Three months after buying the car, Zahir lost his job and could not make repayments. Within a short time, the loan fell into arrears. Zahir tried to catch up but could not repay the arrears or keep up with payments. About eight months later, the car was repossessed by the bank and sold at auction for $5,000. Zahir had not been able to make a claim under his loan payment insurance.
Zahir said the loan had never been affordable and said the bank, which was not his regular bank, failed to make reasonable inquiries about whether he could afford the loan. He said the bank should have verified the information in a letter from his employer about his income and length of employment. He said he had not seen the employer letter before he made his complaint, and the information in it was inaccurate. Zahir also said the bank should have obtained three months of bank statements as part of the loan assessment process.
When we met Zahir, it was clear to us he was a vulnerable consumer who had probably been duped by the car dealer into buying the car.
We looked at the bank’s assessment of the loan application. It had obtained a credit report, which showed no defaults and little history of debt. The bank considered the information the loan broker had collected from Zahir about his expenses. The bank had also checked with Zahir’s employer who confirmed the accuracy of the information in the letter. The bank did not seek copies of Zahir’s bank statements for the previous three months. It said it would have done so if the information it held about his income, expenses and credit report had raised any questions about whether he could afford the loan repayments.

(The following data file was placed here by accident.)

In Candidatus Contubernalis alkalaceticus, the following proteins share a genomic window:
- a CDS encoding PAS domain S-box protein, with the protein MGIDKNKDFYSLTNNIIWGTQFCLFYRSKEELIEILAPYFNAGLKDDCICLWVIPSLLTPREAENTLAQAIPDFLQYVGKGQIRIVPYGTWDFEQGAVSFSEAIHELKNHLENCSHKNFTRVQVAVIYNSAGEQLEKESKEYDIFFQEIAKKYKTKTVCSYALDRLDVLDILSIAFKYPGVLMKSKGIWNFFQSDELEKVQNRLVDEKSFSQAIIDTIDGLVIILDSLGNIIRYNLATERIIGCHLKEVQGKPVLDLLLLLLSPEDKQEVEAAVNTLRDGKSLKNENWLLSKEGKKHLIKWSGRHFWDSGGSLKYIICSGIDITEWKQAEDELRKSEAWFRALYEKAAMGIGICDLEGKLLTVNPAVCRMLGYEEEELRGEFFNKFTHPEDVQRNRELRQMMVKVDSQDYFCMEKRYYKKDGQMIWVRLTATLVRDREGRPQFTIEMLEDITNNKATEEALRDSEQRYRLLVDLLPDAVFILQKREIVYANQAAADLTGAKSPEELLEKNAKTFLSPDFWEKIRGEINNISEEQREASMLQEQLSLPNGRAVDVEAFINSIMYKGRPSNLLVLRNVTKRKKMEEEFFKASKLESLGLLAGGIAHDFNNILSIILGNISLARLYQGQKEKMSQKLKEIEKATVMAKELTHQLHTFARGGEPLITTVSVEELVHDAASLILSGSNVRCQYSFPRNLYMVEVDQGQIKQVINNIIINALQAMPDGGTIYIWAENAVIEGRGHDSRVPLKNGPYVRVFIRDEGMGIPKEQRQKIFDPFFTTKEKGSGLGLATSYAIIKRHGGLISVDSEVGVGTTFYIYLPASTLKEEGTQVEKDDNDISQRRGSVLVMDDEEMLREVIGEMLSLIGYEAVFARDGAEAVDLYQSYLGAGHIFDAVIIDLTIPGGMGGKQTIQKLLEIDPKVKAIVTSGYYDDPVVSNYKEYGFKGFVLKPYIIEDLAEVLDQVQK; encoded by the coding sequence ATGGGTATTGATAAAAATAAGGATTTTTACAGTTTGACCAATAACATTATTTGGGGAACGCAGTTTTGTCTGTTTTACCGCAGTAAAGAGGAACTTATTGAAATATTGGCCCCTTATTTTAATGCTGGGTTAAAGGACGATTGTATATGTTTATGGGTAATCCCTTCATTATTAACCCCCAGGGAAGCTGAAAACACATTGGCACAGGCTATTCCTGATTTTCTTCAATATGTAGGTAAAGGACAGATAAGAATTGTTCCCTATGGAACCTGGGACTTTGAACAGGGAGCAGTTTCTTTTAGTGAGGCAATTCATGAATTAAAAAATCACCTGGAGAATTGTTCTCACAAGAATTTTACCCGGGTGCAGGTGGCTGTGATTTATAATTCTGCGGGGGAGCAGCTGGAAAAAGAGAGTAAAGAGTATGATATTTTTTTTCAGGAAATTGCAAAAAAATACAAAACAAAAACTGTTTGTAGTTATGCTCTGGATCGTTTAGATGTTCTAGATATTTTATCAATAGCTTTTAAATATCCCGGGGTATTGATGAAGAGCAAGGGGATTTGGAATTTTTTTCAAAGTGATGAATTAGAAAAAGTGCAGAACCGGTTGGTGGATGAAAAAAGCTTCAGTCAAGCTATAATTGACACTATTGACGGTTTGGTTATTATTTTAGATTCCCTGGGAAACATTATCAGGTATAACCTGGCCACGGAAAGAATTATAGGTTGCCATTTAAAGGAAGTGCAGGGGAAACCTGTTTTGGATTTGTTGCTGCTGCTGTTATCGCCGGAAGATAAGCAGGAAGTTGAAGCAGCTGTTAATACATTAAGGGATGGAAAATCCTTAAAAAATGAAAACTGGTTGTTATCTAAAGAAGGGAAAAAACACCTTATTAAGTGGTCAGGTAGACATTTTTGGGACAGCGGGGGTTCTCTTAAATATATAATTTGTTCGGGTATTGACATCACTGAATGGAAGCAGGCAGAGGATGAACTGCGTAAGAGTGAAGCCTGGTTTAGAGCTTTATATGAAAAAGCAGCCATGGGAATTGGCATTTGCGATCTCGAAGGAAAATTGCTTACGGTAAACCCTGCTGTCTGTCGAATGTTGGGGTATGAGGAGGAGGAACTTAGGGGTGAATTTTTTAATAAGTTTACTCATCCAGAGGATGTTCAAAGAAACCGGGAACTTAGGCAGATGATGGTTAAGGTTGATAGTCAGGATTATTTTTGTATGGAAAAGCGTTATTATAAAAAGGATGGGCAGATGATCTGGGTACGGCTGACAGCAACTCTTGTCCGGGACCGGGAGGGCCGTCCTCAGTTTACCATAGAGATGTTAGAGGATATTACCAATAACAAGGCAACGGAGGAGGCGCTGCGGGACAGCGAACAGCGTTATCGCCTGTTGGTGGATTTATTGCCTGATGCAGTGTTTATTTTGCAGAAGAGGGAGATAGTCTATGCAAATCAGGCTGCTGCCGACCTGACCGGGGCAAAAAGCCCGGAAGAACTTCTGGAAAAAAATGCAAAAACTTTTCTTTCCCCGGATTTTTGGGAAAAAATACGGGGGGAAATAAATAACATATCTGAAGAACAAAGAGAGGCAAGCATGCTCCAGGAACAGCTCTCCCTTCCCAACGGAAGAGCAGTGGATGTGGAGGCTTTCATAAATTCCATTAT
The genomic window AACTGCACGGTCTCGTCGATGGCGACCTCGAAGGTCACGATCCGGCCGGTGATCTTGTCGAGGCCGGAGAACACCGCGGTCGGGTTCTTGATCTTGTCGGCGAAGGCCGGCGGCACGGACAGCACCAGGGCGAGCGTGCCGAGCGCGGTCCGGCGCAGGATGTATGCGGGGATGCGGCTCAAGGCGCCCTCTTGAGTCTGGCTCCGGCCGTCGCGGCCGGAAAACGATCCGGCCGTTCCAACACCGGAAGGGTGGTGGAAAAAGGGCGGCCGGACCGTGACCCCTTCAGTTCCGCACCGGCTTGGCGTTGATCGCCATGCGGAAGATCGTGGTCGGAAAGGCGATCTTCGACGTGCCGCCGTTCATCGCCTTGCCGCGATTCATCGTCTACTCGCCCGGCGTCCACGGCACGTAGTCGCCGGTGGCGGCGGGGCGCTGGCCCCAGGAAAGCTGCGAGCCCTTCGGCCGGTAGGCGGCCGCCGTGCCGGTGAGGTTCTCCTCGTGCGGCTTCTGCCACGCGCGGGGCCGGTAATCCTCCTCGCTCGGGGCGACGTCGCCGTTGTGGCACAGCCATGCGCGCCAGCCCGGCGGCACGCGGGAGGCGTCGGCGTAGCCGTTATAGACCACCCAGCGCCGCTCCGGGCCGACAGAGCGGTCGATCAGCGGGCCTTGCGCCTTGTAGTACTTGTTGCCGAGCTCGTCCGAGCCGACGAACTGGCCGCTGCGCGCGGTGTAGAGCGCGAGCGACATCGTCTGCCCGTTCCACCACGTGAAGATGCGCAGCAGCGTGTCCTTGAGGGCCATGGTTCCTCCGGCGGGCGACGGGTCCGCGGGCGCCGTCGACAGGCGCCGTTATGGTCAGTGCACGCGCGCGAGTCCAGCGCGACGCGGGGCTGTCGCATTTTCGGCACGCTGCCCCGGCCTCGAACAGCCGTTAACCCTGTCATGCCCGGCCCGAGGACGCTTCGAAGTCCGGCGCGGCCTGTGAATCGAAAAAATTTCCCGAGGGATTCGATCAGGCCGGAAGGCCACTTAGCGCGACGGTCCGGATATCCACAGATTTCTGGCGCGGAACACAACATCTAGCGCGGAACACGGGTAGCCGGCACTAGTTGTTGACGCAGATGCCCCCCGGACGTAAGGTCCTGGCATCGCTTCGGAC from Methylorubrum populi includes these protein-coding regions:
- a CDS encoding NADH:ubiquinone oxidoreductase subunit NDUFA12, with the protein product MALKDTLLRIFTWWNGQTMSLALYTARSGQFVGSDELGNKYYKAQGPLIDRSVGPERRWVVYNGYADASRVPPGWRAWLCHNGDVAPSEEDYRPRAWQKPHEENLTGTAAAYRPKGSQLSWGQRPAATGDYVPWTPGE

We noted there was no information to show the bank was aware that the employer letter contained inaccurate information about his length of employment. Further, the information provided to the bank about his income did not appear to be inaccurate.
Zahir accepted that, based on the information held by the bank, the loan was affordable. The bank agreed not to take action to recover the debt, but rather to check every few months whether he had found another job, at which point it would work out a suitable repayment plan with Zahir.
Zahir’s case highlighted the difficulties for a consumer in pursuing such a complaint. He had concerns about the car dealer’s sales process. He was also concerned about his dealings with the loan broker, the bank, the insurance broker and the insurance company. Zahir was fortunate to have representatives to assist him to pursue his complaints.Print this page